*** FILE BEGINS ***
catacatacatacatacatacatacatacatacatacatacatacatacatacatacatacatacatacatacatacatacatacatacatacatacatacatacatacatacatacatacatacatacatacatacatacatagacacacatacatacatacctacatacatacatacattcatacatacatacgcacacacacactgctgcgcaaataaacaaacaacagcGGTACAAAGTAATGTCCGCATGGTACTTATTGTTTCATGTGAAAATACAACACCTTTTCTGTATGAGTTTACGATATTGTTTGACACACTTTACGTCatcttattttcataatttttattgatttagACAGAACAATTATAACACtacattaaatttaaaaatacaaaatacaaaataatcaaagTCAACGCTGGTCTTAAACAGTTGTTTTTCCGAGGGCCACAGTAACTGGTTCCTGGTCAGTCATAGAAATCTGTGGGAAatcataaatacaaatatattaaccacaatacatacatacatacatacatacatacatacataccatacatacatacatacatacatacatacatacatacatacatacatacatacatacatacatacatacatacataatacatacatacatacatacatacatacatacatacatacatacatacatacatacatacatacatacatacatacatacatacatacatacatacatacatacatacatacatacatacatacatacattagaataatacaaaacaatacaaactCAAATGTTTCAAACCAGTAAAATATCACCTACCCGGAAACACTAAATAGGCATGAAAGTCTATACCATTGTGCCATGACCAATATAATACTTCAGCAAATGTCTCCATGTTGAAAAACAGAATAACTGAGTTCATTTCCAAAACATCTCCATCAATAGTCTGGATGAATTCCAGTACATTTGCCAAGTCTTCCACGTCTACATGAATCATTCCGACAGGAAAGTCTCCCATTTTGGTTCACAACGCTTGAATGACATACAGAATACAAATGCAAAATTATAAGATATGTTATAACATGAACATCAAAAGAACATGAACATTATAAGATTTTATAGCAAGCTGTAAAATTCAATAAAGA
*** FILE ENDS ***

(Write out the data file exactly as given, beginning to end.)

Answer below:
catacatacatacatacatacatacatacatacatacatacatacatacatacatacatacatacatacatacatacatacatacatacatacatacatacatacatacatacatacatacatacatacatacatacatacatagacacacatacatacatacctacatacatacatacattcatacatacatacgcacacacacactgctgcgcaaataaacaaacaacagcGGTACAAAGTAATGTCCGCATGGTACTTATTGTTTCATGTGAAAATACAACACCTTTTCTGTATGAGTTTACGATATTGTTTGACACACTTTACGTCatcttattttcataatttttattgatttagACAGAACAATTATAACACtacattaaatttaaaaatacaaaatacaaaataatcaaagTCAACGCTGGTCTTAAACAGTTGTTTTTCCGAGGGCCACAGTAACTGGTTCCTGGTCAGTCATAGAAATCTGTGGGAAatcataaatacaaatatattaaccacaatacatacatacatacatacatacatacatacataccatacatacatacatacatacatacatacatacatacatacatacatacatacatacatacatacatacatacataatacatacatacatacatacatacatacatacatacatacatacatacatacatacatacatacatacatacatacatacatacatacatacatacatacatacatacatacatacatacatacatacattagaataatacaaaacaatacaaactCAAATGTTTCAAACCAGTAAAATATCACCTACCCGGAAACACTAAATAGGCATGAAAGTCTATACCATTGTGCCATGACCAATATAATACTTCAGCAAATGTCTCCATGTTGAAAAACAGAATAACTGAGTTCATTTCCAAAACATCTCCATCAATAGTCTGGATGAATTCCAGTACATTTGCCAAGTCTTCCACGTCTACATGAATCATTCCGACAGGAAAGTCTCCCATTTTGGTTCACAACGCTTGAATGACATACAGAATACAAATGCAAAATTATAAGATATGTTATAACATGAACATCAAAAGAACATGAACATTATAAGATTTTATAGCAAGCTGTAAAATTCAATAAAGA